Math 221 -- Foundations of Mathematics

Spring, 2004 -- Allen Hibbard

text: Discrete Mathematics with Proof (Gossett)

COURSE DESCRIPTION: Although the discipline of discrete mathematics has many interesting topics, the fundamental goal of this course is to prepare one for advanced, junior/senior-level courses. In other words, we want to give you the foundation needed to prepare you for more abstract and/or difficult mathematics and computer science courses.

Specifically, the topics that are important for both mathematics and computer science majors include the following: set theory, logic, introduction to proof and the axiomatic approach, introduction to the theory of algorithms, functions and relations, counting, recursion, graphs and trees, and combinatorics. You may note that these topics roughly reflect the chapter titles of chapters 2-4, 12, 5, 7, 10, 11, and 8, respectively. This is roughly the outline of how we will proceed with the course. Time permitting, we will also venture into parts of chapters 6 and 9 (probability and models).

For some of you, it may come as a harsh realization that mathematics is more than working with numbers and solving equations and that computer science is more than programming code. Both disciplines have an abstract nature to them and require and introduction to learning how to think at a higher level. This course is meant to help you do so. Therefore, it is very important to give this course your best and build that good foundation for your future courses to build upon.

YOU CAN NOT AFFORD TO GET BEHIND IN THIS CLASS! PLEASE get help from me or your classmates when you encounter difficulties. Attending class with regularity and a willingness and desire to learn will help you greatly.

TEXT: This book was very intentionally written with the student in mind. The author has tried hard to make it readable to the reader who is still learning to read sophisticated material. It is of utmost importance that you learn to read advanced mathematics and computer science books and this books is intended to help you in this process. There are many Quick Check sections sprinkled throughout the text. Do them! Also, read through the examples and material trying to anticipate and make sure that you understand each step. Each chapter ends with abundant review material. Take advantage of what is given! Read the book and enjoy.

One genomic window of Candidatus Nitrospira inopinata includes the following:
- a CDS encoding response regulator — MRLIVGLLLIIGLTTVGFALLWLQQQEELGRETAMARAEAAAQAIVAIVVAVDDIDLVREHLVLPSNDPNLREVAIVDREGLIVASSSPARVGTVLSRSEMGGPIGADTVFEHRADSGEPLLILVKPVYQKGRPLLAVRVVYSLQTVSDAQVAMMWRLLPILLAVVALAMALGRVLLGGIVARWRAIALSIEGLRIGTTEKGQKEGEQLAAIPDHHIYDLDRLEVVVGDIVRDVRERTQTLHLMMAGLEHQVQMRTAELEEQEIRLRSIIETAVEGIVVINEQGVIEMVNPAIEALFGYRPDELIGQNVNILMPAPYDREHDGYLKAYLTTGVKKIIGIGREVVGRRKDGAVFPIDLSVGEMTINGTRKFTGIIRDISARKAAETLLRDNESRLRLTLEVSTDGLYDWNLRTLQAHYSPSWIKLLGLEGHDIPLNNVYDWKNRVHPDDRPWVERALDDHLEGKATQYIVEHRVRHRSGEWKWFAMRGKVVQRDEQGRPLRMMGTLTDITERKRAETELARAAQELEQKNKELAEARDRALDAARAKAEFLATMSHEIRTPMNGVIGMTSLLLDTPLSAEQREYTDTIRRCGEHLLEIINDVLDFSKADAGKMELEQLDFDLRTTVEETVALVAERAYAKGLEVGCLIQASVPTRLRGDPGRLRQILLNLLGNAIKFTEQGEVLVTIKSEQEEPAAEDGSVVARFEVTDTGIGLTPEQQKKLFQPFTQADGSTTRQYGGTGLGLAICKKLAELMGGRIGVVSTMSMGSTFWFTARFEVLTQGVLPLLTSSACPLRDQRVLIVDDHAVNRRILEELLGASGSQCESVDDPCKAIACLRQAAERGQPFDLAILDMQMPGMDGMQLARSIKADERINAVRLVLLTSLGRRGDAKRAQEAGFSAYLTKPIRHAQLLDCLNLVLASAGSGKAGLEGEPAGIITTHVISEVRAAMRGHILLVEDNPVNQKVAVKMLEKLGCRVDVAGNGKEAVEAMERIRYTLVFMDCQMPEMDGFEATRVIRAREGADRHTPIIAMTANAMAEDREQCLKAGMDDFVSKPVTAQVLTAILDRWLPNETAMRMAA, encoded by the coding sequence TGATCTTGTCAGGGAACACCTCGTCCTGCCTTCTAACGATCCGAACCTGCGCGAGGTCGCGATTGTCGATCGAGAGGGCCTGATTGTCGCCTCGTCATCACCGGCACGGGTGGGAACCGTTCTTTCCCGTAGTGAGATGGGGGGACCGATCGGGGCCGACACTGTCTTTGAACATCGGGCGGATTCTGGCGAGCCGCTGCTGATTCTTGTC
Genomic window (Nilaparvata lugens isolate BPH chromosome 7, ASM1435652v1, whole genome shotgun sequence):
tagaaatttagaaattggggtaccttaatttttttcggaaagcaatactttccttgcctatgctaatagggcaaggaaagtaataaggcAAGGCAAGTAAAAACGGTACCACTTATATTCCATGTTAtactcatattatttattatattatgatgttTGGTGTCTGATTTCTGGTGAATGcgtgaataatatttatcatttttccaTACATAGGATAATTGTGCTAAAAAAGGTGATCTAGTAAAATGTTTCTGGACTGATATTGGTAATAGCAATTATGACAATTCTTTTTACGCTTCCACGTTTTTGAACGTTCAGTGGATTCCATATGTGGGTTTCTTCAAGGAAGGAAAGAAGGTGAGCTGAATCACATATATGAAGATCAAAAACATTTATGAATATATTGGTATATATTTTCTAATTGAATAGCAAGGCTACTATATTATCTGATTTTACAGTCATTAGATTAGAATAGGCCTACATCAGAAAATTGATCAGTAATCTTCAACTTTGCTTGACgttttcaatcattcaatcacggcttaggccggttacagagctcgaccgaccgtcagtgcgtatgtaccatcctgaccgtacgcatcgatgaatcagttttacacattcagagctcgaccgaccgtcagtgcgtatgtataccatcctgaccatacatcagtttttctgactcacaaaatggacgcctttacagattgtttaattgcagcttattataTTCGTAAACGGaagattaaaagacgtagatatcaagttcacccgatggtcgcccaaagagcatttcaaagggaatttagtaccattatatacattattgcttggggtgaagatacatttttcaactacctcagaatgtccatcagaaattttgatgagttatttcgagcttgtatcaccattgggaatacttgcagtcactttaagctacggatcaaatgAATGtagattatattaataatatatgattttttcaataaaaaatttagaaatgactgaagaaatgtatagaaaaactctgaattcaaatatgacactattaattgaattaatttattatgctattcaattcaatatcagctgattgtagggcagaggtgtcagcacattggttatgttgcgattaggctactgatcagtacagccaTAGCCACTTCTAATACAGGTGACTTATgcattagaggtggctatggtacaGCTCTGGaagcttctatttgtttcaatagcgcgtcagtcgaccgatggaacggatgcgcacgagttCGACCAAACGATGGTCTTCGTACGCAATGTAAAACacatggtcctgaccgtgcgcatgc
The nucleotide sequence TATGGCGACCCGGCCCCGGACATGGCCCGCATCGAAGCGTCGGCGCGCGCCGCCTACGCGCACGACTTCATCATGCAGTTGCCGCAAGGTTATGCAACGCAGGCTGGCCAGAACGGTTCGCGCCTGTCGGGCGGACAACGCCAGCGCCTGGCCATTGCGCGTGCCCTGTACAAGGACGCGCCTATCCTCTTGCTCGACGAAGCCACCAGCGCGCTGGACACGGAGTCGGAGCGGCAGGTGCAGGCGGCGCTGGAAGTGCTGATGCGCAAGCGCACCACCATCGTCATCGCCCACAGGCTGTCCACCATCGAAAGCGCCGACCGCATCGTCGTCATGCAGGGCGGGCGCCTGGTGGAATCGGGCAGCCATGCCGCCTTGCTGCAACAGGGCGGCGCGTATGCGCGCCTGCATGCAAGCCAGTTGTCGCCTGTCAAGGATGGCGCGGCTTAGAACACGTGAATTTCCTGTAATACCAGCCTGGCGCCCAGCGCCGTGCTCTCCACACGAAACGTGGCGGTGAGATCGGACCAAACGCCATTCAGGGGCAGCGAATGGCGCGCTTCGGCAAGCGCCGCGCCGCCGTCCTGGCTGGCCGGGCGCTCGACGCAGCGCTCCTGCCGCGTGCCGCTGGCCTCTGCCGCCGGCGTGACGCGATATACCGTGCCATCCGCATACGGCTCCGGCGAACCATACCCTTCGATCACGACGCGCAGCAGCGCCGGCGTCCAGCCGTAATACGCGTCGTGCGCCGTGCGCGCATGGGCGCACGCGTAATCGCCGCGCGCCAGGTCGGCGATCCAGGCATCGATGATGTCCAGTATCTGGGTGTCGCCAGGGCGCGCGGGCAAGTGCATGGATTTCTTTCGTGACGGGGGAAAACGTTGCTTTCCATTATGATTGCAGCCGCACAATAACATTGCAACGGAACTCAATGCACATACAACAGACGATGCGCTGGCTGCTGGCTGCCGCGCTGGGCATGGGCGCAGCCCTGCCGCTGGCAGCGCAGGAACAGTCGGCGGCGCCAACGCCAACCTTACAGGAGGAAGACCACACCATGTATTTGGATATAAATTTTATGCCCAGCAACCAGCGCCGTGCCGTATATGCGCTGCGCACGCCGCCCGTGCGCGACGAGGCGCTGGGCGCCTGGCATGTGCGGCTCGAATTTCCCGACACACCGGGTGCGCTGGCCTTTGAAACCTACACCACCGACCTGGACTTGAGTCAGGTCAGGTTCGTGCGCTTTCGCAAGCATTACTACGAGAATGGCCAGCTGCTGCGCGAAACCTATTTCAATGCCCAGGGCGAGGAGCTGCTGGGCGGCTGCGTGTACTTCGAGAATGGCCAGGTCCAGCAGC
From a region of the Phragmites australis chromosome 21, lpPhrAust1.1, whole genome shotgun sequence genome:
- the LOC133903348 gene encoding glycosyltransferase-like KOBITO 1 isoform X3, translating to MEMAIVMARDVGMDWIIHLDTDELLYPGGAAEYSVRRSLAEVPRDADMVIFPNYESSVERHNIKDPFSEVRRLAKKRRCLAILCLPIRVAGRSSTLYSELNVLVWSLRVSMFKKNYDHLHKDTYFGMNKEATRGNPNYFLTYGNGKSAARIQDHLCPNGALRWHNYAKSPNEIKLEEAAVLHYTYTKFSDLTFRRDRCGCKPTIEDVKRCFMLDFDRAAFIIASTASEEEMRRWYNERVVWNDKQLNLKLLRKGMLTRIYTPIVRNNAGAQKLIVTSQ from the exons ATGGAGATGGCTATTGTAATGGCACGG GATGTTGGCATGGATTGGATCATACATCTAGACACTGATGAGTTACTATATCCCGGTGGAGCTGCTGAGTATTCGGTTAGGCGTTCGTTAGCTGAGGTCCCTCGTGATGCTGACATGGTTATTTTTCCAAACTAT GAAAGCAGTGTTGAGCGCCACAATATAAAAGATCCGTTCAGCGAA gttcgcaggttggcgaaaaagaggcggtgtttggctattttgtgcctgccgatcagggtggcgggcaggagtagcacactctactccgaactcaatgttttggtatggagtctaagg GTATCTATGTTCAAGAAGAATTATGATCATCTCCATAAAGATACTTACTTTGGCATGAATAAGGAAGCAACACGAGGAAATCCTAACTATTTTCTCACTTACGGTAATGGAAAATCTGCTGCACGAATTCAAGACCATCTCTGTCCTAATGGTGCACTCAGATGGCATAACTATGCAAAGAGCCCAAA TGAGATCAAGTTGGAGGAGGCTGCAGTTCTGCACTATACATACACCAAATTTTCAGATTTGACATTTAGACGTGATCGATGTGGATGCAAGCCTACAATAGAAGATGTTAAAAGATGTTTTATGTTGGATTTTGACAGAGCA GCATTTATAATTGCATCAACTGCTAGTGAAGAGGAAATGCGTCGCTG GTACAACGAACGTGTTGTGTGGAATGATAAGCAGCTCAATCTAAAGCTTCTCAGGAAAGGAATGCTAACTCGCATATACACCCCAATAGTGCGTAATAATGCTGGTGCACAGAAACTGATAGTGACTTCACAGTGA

HOMEWORK: I say this in every class: One can not learn mathematics in a passive state; one must be an active participant. To this end, homework will be regularly assigned. This will consist primarily of exercises from the text, though there will be other assignments as well. There will be an attempt to regularly collect problems from the text and have specific exercises graded. An announcement that homework will be collected may or may not occur. (Typically, however, I assign it on day n, review any questions on the exercises on day n+1, and then collect it on day n+2.) Diligently doing your homework pays off with big dividends at quiz and test time! The exercises are not simply a collection of routine drill problems, but many require serious thought and reflection on the concepts presented in the text; give it your best by thoroughly reading before trying the problems. You are encouraged to work together on homework from the text, but each should submit one's own individual work. Homework constitutes 10% of your final grade.

QUIZZES: There will be an attempt to be give quizzes about once per week and may be possibly unannounced. These will be short in nature and cover relatively recent material. There will be NO makeup for missed quizzes! However, the lowest score will be dropped. Quizzes constitute 15% of your final grade.

TESTS: There will be 3 major tests occurring roughly every four weeks, scheduled on 2/20, 3/31, and 4/30. You would benefit by beginning your study for each test at least one week in advance. Tests constitute 60% of your final grade.

FINAL: There will be a final exam, which will be cumulative in design as well as incorporating material since the last exam. This will constitute the remaining 15% of your final grade.

GRADES: Based on the scores weighted as above, a letter grade will then be awarded as delineated below, though other factors such as attendance, participation, effort and trends may also play a (minor) role.

A : [93, 100] A- : [90, 93) B+ : [88, 90) B : [82, 88)
B- : [80, 82) C+ : [78, 80) C : [72, 78) C- : [70, 72)
D+ : [68, 70) D : [62, 68) D- : [60, 62) F : [0, 60)

OFFICE HOURS: I will be available (almost) every day from 8:00-9:00 and 10:00--10:50 in room 133 in Vermeer Science Center. If this time is not convenient, please feel free to make an appointment for a different time. I am usually available in the afternoons, though it can not be guaranteed. If you wish to see me any time outside of the "guaranteed" office hours, for your sake, prearrange it or give me a call to see if I am free. My phone number is 5133; leave a message if I don't answer. You can also e-mail me at

NOTE: Central College abides by interpretations of the Americans with Disabilities Act and Section 504 of the Rehabilitation Act of 1973 that stipulates no student shall be denied the benefits of an education “solely by reason of a handicap.” Disabilities covered by law include, but are not limited to, learning disabilities, hearing, sight or mobility impairments, and other health related impairments. If you have a documented disability that may have some impact on your work in this class and for which you may require accommodations, please see me and Nancy Kroese, Director of Student Support Services and Disability Services Coordinator, (x5247) so that such accommodations may be arranged.